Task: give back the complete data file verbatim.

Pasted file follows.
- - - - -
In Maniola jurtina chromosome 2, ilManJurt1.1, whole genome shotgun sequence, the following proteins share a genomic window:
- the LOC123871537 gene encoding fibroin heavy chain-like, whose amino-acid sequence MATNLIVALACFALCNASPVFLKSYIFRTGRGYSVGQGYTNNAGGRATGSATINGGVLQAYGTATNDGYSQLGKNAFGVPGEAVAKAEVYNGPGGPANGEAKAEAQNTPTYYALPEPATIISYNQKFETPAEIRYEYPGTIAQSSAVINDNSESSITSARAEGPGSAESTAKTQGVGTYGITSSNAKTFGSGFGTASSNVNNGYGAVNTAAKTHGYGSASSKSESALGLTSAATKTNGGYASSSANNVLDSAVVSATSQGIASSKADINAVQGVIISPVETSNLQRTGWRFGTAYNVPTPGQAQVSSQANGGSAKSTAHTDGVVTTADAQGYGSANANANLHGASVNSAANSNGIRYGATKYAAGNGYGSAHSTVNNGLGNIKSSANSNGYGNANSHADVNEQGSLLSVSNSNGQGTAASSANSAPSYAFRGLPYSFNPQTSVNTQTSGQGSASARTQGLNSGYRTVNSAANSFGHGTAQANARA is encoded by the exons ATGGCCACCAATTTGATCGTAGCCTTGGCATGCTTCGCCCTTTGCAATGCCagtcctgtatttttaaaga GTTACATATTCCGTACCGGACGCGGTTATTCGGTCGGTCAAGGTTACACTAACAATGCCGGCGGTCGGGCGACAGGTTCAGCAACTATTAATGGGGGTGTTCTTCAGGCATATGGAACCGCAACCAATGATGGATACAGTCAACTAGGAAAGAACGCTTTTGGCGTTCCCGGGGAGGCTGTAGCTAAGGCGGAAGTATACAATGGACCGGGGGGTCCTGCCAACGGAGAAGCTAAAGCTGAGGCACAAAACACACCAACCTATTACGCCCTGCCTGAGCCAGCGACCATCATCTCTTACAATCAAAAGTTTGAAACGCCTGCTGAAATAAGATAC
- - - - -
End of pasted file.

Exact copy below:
In Maniola jurtina chromosome 2, ilManJurt1.1, whole genome shotgun sequence, the following proteins share a genomic window:
- the LOC123871537 gene encoding fibroin heavy chain-like, whose amino-acid sequence MATNLIVALACFALCNASPVFLKSYIFRTGRGYSVGQGYTNNAGGRATGSATINGGVLQAYGTATNDGYSQLGKNAFGVPGEAVAKAEVYNGPGGPANGEAKAEAQNTPTYYALPEPATIISYNQKFETPAEIRYEYPGTIAQSSAVINDNSESSITSARAEGPGSAESTAKTQGVGTYGITSSNAKTFGSGFGTASSNVNNGYGAVNTAAKTHGYGSASSKSESALGLTSAATKTNGGYASSSANNVLDSAVVSATSQGIASSKADINAVQGVIISPVETSNLQRTGWRFGTAYNVPTPGQAQVSSQANGGSAKSTAHTDGVVTTADAQGYGSANANANLHGASVNSAANSNGIRYGATKYAAGNGYGSAHSTVNNGLGNIKSSANSNGYGNANSHADVNEQGSLLSVSNSNGQGTAASSANSAPSYAFRGLPYSFNPQTSVNTQTSGQGSASARTQGLNSGYRTVNSAANSFGHGTAQANARA is encoded by the exons ATGGCCACCAATTTGATCGTAGCCTTGGCATGCTTCGCCCTTTGCAATGCCagtcctgtatttttaaaga GTTACATATTCCGTACCGGACGCGGTTATTCGGTCGGTCAAGGTTACACTAACAATGCCGGCGGTCGGGCGACAGGTTCAGCAACTATTAATGGGGGTGTTCTTCAGGCATATGGAACCGCAACCAATGATGGATACAGTCAACTAGGAAAGAACGCTTTTGGCGTTCCCGGGGAGGCTGTAGCTAAGGCGGAAGTATACAATGGACCGGGGGGTCCTGCCAACGGAGAAGCTAAAGCTGAGGCACAAAACACACCAACCTATTACGCCCTGCCTGAGCCAGCGACCATCATCTCTTACAATCAAAAGTTTGAAACGCCTGCTGAAATAAGATAC